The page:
I was under the impression that in America, "beer" MUST contain hops. I say this because a local nano does make a beer with nettles, but they ahve to put about 1/2 ounce of hops in or they call it "beer."
(at least that's what the brewer told me)
They were wrong
As indicated above, the definition of a “beer” under the IRC differs from the
definition of a “malt beverage” under the FAA Act in several significant respects. First,
the IRC does not require beer to be fermented from malted barley; instead, a beer may
be brewed or produced from malt or “from any substitute therefor.” Second, the IRC
does not require the use of hops in the production of beer.
Thanks for posting that, it got me thinking about the sttement from the brewer. Looks like my state (Washington) defines beer a bit differently:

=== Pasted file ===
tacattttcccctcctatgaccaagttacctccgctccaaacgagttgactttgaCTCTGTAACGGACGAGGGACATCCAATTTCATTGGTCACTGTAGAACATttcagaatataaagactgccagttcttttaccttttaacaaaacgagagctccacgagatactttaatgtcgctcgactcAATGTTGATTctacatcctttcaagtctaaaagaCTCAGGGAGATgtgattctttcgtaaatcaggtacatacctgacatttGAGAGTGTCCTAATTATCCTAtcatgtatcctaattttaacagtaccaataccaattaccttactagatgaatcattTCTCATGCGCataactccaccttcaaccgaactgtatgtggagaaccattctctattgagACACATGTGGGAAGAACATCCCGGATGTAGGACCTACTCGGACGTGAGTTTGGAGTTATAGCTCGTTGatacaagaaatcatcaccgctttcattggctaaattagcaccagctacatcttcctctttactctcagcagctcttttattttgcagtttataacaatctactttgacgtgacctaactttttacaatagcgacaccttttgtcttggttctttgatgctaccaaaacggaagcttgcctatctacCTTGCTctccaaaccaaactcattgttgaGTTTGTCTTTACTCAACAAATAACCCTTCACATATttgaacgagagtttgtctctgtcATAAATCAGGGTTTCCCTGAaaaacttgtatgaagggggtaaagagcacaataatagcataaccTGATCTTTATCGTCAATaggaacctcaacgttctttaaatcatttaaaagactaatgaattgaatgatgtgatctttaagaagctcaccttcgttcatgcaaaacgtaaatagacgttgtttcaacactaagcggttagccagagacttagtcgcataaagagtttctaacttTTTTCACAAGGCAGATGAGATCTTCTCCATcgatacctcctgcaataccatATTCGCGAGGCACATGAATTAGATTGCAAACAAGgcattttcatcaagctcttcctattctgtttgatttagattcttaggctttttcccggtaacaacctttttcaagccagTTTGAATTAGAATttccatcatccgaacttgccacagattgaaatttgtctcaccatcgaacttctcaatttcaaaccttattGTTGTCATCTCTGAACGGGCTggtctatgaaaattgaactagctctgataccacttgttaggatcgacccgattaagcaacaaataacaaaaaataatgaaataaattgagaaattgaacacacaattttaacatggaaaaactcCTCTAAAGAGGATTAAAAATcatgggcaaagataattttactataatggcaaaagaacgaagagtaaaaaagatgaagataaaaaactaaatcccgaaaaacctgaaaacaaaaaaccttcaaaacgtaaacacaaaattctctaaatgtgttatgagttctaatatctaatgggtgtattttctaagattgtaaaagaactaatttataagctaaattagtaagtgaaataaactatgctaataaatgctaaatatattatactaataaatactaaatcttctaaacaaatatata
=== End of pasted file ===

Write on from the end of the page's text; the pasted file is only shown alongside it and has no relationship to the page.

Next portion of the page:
(26) "Malt beverage" or "malt liquor" means any beverage such as beer, ale, lager beer, stout, and porter obtained by the alcoholic fermentation of an infusion or decoction of pure hops, or pure extract of hops and pure barley malt or other wholesome grain or cereal in pure water containing not more than eight percent of alcohol by weight, and not less than one-half of one percent of alcohol by volume. For the purposes of this title, any such beverage containing more than eight percent of alcohol by weight shall be referred to as "strong beer."
Looks like in Washington, "beer" must have hops. (at least if you want to sell it.)